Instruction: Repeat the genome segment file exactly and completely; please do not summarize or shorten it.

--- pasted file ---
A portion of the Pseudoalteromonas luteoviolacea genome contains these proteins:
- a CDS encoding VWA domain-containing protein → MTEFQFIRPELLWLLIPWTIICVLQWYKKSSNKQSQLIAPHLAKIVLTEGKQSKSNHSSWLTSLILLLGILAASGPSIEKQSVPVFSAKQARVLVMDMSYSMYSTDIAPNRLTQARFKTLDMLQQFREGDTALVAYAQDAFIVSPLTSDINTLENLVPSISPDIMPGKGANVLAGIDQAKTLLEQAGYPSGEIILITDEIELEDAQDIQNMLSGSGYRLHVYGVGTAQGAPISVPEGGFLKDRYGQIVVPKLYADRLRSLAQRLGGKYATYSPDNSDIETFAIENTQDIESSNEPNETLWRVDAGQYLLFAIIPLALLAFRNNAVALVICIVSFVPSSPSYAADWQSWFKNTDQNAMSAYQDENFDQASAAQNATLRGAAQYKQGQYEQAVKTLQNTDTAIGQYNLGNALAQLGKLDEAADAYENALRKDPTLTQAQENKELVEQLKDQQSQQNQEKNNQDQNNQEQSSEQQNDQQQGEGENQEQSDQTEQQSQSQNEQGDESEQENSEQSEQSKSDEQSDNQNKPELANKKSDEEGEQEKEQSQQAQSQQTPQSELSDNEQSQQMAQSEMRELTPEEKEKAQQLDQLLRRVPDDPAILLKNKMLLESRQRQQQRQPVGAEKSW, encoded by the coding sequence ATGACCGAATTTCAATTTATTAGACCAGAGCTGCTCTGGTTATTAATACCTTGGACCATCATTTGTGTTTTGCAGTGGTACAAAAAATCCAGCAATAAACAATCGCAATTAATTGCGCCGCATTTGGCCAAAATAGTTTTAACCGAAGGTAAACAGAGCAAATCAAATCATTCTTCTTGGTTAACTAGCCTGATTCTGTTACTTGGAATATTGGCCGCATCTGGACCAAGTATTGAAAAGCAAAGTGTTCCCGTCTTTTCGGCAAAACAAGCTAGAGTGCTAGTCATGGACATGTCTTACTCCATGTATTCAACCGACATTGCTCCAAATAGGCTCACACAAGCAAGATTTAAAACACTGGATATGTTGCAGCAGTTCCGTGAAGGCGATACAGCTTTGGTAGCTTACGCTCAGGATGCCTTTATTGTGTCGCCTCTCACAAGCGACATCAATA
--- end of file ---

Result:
A portion of the Pseudoalteromonas luteoviolacea genome contains these proteins:
- a CDS encoding VWA domain-containing protein → MTEFQFIRPELLWLLIPWTIICVLQWYKKSSNKQSQLIAPHLAKIVLTEGKQSKSNHSSWLTSLILLLGILAASGPSIEKQSVPVFSAKQARVLVMDMSYSMYSTDIAPNRLTQARFKTLDMLQQFREGDTALVAYAQDAFIVSPLTSDINTLENLVPSISPDIMPGKGANVLAGIDQAKTLLEQAGYPSGEIILITDEIELEDAQDIQNMLSGSGYRLHVYGVGTAQGAPISVPEGGFLKDRYGQIVVPKLYADRLRSLAQRLGGKYATYSPDNSDIETFAIENTQDIESSNEPNETLWRVDAGQYLLFAIIPLALLAFRNNAVALVICIVSFVPSSPSYAADWQSWFKNTDQNAMSAYQDENFDQASAAQNATLRGAAQYKQGQYEQAVKTLQNTDTAIGQYNLGNALAQLGKLDEAADAYENALRKDPTLTQAQENKELVEQLKDQQSQQNQEKNNQDQNNQEQSSEQQNDQQQGEGENQEQSDQTEQQSQSQNEQGDESEQENSEQSEQSKSDEQSDNQNKPELANKKSDEEGEQEKEQSQQAQSQQTPQSELSDNEQSQQMAQSEMRELTPEEKEKAQQLDQLLRRVPDDPAILLKNKMLLESRQRQQQRQPVGAEKSW, encoded by the coding sequence ATGACCGAATTTCAATTTATTAGACCAGAGCTGCTCTGGTTATTAATACCTTGGACCATCATTTGTGTTTTGCAGTGGTACAAAAAATCCAGCAATAAACAATCGCAATTAATTGCGCCGCATTTGGCCAAAATAGTTTTAACCGAAGGTAAACAGAGCAAATCAAATCATTCTTCTTGGTTAACTAGCCTGATTCTGTTACTTGGAATATTGGCCGCATCTGGACCAAGTATTGAAAAGCAAAGTGTTCCCGTCTTTTCGGCAAAACAAGCTAGAGTGCTAGTCATGGACATGTCTTACTCCATGTATTCAACCGACATTGCTCCAAATAGGCTCACACAAGCAAGATTTAAAACACTGGATATGTTGCAGCAGTTCCGTGAAGGCGATACAGCTTTGGTAGCTTACGCTCAGGATGCCTTTATTGTGTCGCCTCTCACAAGCGACATCAATA